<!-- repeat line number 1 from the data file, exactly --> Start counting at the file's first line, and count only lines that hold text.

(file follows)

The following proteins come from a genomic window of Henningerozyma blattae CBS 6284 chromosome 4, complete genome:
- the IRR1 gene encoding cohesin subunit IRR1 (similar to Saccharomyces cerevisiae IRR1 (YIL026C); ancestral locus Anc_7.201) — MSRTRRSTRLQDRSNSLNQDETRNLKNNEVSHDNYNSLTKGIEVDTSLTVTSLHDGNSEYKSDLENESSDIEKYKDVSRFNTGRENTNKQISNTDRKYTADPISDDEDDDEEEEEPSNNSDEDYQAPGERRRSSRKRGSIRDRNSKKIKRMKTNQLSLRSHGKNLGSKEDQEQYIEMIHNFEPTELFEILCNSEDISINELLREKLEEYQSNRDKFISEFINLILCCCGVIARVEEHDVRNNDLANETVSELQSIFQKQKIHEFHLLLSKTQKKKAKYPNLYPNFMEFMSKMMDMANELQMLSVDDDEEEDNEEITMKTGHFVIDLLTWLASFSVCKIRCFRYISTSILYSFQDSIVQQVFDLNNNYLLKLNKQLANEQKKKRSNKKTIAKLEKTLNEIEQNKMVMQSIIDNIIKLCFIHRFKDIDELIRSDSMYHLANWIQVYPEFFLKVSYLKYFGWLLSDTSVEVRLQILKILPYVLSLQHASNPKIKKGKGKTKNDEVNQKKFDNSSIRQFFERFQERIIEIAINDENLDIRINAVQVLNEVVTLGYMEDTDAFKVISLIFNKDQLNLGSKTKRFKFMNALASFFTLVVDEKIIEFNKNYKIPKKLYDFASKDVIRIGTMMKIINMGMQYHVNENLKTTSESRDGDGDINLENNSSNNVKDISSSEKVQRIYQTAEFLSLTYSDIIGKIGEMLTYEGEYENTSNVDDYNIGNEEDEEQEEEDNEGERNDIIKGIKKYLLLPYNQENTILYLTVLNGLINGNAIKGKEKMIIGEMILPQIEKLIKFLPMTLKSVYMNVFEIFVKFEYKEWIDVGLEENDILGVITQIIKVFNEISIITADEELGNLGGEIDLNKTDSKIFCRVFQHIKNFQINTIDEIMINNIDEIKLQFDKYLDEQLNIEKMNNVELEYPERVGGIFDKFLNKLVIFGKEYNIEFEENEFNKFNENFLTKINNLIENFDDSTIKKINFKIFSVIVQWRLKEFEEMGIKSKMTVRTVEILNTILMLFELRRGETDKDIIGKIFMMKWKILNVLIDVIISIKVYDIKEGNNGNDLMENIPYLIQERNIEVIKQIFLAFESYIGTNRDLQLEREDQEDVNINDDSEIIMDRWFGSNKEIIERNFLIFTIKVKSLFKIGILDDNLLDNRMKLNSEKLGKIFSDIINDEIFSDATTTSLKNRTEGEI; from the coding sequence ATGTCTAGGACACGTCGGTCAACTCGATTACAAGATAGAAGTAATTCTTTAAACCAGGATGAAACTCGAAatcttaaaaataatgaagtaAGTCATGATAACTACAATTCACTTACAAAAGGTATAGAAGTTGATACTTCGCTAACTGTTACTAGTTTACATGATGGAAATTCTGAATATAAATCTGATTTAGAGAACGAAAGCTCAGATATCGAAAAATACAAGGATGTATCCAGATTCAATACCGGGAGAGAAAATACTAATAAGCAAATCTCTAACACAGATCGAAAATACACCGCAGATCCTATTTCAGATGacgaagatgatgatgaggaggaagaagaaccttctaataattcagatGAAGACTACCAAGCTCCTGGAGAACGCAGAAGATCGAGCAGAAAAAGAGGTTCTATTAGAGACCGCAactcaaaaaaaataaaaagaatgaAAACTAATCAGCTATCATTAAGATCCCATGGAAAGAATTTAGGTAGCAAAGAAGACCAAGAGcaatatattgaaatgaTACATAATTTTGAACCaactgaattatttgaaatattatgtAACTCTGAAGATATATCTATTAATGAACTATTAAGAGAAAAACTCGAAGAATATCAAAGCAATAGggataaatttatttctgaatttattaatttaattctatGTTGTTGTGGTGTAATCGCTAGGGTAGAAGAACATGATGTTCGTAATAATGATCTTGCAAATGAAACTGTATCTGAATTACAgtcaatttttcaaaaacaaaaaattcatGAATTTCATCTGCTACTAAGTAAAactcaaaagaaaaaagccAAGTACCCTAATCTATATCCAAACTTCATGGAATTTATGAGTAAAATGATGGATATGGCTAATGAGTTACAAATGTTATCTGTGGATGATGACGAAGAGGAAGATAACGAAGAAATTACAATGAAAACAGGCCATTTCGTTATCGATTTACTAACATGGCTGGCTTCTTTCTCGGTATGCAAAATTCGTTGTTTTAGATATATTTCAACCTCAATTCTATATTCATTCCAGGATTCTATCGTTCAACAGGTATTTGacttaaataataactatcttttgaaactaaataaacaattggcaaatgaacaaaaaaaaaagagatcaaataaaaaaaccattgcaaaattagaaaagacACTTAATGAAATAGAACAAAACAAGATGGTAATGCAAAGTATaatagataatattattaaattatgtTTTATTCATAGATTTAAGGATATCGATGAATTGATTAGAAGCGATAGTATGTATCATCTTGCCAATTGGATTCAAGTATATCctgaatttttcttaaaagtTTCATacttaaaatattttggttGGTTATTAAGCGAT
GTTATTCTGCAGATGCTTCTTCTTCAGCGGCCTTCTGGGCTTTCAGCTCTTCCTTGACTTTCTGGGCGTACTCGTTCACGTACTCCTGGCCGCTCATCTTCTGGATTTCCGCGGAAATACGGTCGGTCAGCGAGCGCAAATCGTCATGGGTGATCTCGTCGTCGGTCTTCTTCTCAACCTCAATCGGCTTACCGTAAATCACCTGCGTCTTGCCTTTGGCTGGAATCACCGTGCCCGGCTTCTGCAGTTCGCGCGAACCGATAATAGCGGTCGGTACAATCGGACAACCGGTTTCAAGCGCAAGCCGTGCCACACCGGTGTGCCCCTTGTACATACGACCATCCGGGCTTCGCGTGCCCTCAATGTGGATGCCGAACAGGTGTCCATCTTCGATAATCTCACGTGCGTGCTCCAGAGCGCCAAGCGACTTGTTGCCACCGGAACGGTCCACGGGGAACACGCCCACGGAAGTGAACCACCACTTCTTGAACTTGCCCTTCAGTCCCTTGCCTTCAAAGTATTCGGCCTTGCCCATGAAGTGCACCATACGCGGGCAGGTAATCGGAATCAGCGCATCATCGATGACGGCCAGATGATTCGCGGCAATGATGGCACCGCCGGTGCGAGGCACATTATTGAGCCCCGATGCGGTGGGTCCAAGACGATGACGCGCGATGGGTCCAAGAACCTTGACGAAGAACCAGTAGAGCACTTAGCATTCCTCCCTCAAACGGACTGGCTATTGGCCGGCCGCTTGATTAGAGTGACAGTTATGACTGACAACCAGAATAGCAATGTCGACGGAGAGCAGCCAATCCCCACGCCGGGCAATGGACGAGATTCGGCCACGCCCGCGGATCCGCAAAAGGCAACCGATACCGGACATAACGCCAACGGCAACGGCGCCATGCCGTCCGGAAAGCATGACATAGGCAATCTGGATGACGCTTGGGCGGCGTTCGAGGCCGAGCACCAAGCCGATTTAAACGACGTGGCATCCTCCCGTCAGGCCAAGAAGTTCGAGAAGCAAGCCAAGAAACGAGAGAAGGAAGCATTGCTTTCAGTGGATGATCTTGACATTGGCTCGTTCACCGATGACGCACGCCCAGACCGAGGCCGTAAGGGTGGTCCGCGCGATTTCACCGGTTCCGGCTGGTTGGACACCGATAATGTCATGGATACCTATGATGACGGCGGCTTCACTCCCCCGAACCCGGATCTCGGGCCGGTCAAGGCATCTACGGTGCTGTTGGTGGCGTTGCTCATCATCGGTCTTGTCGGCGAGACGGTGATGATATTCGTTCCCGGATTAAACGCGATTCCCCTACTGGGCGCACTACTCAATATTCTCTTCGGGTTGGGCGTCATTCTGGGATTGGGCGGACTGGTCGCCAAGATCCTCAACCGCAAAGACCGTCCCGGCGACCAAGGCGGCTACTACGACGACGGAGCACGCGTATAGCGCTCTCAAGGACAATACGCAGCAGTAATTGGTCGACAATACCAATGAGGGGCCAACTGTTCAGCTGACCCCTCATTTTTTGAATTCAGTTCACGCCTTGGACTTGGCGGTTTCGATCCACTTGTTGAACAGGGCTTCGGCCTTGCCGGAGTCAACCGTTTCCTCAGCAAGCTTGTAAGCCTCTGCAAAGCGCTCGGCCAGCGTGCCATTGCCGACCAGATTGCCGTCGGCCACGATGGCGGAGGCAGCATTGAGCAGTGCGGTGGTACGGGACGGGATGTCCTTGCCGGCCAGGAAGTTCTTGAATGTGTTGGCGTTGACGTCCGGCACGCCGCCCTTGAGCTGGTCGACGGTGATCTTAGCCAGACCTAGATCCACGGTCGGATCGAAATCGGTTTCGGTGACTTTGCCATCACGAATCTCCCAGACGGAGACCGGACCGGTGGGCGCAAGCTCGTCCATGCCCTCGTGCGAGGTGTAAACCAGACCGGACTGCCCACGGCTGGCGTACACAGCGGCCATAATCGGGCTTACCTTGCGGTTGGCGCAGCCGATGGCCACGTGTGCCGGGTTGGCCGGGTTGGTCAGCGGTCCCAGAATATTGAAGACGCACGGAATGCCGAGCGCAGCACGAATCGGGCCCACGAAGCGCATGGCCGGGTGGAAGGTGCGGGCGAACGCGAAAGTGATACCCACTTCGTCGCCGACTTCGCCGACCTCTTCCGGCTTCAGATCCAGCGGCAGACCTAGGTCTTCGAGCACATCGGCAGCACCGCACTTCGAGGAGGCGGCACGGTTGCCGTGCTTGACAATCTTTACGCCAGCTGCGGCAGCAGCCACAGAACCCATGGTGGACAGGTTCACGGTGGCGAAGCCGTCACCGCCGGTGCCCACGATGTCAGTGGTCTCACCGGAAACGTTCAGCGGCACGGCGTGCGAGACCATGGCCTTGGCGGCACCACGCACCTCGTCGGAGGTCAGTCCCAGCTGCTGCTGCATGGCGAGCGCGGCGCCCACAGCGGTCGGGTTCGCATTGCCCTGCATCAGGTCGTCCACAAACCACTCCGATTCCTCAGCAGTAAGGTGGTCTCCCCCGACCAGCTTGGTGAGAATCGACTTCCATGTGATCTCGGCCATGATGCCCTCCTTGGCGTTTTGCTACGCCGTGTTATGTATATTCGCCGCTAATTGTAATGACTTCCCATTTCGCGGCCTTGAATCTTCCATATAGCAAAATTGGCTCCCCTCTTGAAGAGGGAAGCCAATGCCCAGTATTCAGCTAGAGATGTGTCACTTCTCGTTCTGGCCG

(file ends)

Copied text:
The following proteins come from a genomic window of Henningerozyma blattae CBS 6284 chromosome 4, complete genome: